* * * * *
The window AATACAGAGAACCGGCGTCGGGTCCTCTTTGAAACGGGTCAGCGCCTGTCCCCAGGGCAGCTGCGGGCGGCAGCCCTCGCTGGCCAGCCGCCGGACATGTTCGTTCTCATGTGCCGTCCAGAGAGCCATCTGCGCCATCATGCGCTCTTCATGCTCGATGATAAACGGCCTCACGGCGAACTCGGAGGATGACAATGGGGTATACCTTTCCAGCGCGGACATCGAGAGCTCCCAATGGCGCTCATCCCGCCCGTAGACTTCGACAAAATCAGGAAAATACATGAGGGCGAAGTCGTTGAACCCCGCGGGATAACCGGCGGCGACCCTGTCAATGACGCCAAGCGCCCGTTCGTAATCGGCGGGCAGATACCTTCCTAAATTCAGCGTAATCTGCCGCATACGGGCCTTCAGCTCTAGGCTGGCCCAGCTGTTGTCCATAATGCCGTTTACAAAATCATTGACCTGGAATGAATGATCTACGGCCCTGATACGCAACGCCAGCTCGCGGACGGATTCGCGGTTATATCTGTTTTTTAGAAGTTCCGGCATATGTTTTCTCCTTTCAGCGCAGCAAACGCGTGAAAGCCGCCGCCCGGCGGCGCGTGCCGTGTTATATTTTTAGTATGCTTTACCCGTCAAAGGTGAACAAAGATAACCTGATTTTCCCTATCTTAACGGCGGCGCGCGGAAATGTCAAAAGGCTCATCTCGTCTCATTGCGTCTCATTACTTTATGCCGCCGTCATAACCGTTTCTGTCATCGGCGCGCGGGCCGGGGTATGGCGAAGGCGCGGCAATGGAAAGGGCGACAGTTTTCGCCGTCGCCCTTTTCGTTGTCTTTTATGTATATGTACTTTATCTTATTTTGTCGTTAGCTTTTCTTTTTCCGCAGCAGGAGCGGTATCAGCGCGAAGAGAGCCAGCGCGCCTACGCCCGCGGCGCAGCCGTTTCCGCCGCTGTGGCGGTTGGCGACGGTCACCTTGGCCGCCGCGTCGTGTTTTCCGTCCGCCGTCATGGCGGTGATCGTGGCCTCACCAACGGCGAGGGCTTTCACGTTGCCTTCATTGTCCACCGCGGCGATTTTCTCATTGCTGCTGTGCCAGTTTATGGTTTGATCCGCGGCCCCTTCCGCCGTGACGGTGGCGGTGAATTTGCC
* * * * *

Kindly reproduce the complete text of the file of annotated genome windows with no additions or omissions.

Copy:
The window AATACAGAGAACCGGCGTCGGGTCCTCTTTGAAACGGGTCAGCGCCTGTCCCCAGGGCAGCTGCGGGCGGCAGCCCTCGCTGGCCAGCCGCCGGACATGTTCGTTCTCATGTGCCGTCCAGAGAGCCATCTGCGCCATCATGCGCTCTTCATGCTCGATGATAAACGGCCTCACGGCGAACTCGGAGGATGACAATGGGGTATACCTTTCCAGCGCGGACATCGAGAGCTCCCAATGGCGCTCATCCCGCCCGTAGACTTCGACAAAATCAGGAAAATACATGAGGGCGAAGTCGTTGAACCCCGCGGGATAACCGGCGGCGACCCTGTCAATGACGCCAAGCGCCCGTTCGTAATCGGCGGGCAGATACCTTCCTAAATTCAGCGTAATCTGCCGCATACGGGCCTTCAGCTCTAGGCTGGCCCAGCTGTTGTCCATAATGCCGTTTACAAAATCATTGACCTGGAATGAATGATCTACGGCCCTGATACGCAACGCCAGCTCGCGGACGGATTCGCGGTTATATCTGTTTTTTAGAAGTTCCGGCATATGTTTTCTCCTTTCAGCGCAGCAAACGCGTGAAAGCCGCCGCCCGGCGGCGCGTGCCGTGTTATATTTTTAGTATGCTTTACCCGTCAAAGGTGAACAAAGATAACCTGATTTTCCCTATCTTAACGGCGGCGCGCGGAAATGTCAAAAGGCTCATCTCGTCTCATTGCGTCTCATTACTTTATGCCGCCGTCATAACCGTTTCTGTCATCGGCGCGCGGGCCGGGGTATGGCGAAGGCGCGGCAATGGAAAGGGCGACAGTTTTCGCCGTCGCCCTTTTCGTTGTCTTTTATGTATATGTACTTTATCTTATTTTGTCGTTAGCTTTTCTTTTTCCGCAGCAGGAGCGGTATCAGCGCGAAGAGAGCCAGCGCGCCTACGCCCGCGGCGCAGCCGTTTCCGCCGCTGTGGCGGTTGGCGACGGTCACCTTGGCCGCCGCGTCGTGTTTTCCGTCCGCCGTCATGGCGGTGATCGTGGCCTCACCAACGGCGAGGGCTTTCACGTTGCCTTCATTGTCCACCGCGGCGATTTTCTCATTGCTGCTGTGCCAGTTTATGGTTTGATCCGCGGCCCCTTCCGCCGTGACGGTGGCGGTGAATTTGCC